a line number register for storing a number of rasters in a vertical direction of an area to be addressed;
a pixel number register for storing a number of pixels in an horizontal direction of said area to be addressed; and
an offset register for storing a change of coordinates in the horizontal direction.
10. A device as in claim 9, wherein said offset register resets said change of coordinates stored in said offset register each time one raster is accessed.
11. A memory control device as claimed in claim 1, wherein each said input and output port includes input and output buffer means for temporarily storing input and output data.
12. A memory control device as claimed in claim 11, wherein said input and output buffer means comprise:
a first buffer for storing data output from said memory;
a second buffer for storing data to input to said memory;
a third buffer for storing input and output data; and
switching means for connecting an output of said first buffer to an input of said second buffer, and connecting an output of said second buffer to an input of said third buffer for connecting an output of said third buffer to one of said input and output port and an output from the second buffer.
13. A memory control device as claimed in claim 12, wherein said third buffer includes:
a plurality of registers for storing bit strings of 1 byte; and
byte selection means connected to an output of the third buffer for selecting one of said registers.
14. A memory control device as claimed in claim 13, wherein said bit selection means is set for selectively outputting 1 bit from one of said plurality of registers.
15. A memory control device as in claim 1 wherein one of said input and output ports is solely for control signals.
16. A memory control device as in claim 1, wherein said memory interface compresses data stored in said memory which comprises an comprising an image by controlling a reading of said memory so that only a partial amount of said data comprising said image will be read from said memory.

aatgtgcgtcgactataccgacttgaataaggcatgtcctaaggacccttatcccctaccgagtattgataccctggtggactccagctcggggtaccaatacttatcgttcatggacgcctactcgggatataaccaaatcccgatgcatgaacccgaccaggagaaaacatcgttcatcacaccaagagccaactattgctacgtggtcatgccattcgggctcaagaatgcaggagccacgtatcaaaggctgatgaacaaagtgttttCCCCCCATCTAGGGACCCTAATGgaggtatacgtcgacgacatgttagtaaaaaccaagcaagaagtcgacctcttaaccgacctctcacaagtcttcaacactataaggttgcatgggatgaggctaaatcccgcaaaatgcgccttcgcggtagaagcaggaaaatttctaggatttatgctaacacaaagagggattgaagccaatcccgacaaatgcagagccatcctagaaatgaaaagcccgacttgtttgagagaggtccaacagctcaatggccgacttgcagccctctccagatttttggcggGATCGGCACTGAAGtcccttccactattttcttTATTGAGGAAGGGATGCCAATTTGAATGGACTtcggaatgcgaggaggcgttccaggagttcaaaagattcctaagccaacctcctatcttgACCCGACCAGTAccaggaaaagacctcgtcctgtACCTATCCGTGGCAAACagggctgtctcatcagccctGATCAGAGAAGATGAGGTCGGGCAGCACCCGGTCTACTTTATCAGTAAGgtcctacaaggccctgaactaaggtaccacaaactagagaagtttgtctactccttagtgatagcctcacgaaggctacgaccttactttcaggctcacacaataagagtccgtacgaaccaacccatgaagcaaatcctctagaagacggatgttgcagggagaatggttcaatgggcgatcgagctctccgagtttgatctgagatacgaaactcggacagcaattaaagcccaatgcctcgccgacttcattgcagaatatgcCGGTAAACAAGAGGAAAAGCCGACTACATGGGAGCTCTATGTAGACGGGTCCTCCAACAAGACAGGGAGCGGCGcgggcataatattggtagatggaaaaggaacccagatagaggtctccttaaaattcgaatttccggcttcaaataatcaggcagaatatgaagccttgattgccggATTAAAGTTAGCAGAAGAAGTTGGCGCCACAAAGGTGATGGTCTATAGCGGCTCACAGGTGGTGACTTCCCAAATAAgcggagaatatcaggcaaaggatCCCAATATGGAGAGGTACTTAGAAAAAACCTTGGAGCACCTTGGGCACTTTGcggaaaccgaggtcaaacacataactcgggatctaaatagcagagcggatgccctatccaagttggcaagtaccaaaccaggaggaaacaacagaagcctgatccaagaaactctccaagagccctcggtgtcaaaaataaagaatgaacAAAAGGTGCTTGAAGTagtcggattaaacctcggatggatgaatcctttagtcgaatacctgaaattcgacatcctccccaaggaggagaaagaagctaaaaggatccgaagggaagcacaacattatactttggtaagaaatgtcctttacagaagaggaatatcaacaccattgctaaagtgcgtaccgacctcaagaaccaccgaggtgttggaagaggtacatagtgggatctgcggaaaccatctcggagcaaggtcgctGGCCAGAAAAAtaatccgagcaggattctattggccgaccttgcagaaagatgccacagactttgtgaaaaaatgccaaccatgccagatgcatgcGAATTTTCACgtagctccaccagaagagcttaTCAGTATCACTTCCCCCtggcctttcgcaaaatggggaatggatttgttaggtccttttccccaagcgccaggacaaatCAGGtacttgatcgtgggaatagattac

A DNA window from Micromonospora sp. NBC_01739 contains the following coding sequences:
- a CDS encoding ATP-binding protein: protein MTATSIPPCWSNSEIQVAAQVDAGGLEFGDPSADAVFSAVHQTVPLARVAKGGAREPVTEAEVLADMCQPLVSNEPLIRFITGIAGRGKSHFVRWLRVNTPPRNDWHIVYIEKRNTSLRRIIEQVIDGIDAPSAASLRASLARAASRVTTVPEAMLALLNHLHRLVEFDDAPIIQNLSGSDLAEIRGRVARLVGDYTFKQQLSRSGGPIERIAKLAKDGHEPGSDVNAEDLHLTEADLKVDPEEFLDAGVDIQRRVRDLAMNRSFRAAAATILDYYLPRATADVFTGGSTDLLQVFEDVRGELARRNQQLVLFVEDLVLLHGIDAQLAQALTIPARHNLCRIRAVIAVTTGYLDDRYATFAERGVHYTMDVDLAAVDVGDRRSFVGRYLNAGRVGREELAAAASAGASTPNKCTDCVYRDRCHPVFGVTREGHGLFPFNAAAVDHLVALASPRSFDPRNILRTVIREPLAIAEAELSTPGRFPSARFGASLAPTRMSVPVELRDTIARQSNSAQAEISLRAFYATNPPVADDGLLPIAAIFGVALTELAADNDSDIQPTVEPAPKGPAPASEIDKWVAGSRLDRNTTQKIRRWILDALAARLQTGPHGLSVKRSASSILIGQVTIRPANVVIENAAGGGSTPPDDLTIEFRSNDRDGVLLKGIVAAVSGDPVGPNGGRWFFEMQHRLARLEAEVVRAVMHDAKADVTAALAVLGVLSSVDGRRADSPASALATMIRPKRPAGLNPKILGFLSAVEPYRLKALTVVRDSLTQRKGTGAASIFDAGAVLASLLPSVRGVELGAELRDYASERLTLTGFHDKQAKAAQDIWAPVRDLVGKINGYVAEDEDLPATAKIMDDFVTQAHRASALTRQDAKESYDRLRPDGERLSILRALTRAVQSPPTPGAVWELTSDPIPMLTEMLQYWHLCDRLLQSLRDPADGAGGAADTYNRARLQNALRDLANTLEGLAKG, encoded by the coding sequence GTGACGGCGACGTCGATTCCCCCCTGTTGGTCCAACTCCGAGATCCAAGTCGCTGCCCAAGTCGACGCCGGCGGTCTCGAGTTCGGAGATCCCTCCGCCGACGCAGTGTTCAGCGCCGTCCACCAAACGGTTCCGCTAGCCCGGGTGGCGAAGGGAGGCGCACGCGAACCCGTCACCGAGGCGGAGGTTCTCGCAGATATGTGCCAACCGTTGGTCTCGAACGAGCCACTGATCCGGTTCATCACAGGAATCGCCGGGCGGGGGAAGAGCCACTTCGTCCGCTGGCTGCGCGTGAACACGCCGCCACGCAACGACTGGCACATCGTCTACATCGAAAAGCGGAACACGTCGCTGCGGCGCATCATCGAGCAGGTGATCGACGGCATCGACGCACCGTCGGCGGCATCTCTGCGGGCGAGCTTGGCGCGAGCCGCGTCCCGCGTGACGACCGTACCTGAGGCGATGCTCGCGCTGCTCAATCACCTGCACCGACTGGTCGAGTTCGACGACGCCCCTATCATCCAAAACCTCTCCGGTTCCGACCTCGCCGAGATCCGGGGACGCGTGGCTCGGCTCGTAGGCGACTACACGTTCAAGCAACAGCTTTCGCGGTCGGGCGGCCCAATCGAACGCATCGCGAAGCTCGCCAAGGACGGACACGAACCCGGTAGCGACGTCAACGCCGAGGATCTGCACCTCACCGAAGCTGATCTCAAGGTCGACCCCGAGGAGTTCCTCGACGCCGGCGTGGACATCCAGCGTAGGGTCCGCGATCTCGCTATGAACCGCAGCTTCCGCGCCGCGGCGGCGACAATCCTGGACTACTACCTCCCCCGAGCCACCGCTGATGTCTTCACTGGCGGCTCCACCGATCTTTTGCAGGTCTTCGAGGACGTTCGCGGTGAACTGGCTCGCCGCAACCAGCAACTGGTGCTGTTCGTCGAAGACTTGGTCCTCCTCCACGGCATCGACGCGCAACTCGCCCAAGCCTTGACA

17. A device as in claim 16 wherein said contraction is carried out in a horizontal direction by intermittently reading pixels.
18. A device as in claim 16 wherein said contraction is carried out in a vertical direction by intermittently reading rasters.
19. A memory control device as in claim 1, wherein said access priority controlling means includes a refresh counter for counting the number of times said memory needs refreshing and the number of times that a memory access request from said refresh control means is not accepted by said arbitration means, with an access priority of said refresh control means being based on a count in said counter.
20. A memory control device as in claim 1, wherein said memory interface expands data stored in said memory which comprises an image by controlling a reading of said memory so that a partial amount of said data comprising said image will be repeatedly read from said memory.
21. A memory control device as in claim 20, wherein said memory interface controls a reading of said memory so as a pixel or raster is read multiple times when data is expanded.
22. A memory control device for controlling a dynamic memory comprising:
a memory interface for connecting said memory to external devices, thereby controlling access to said memory;
a plurality of input and output ports coupled to said memory through said memory interface and a local bus;
refresh control means coupled to said memory through said memory interface for refreshing said memory;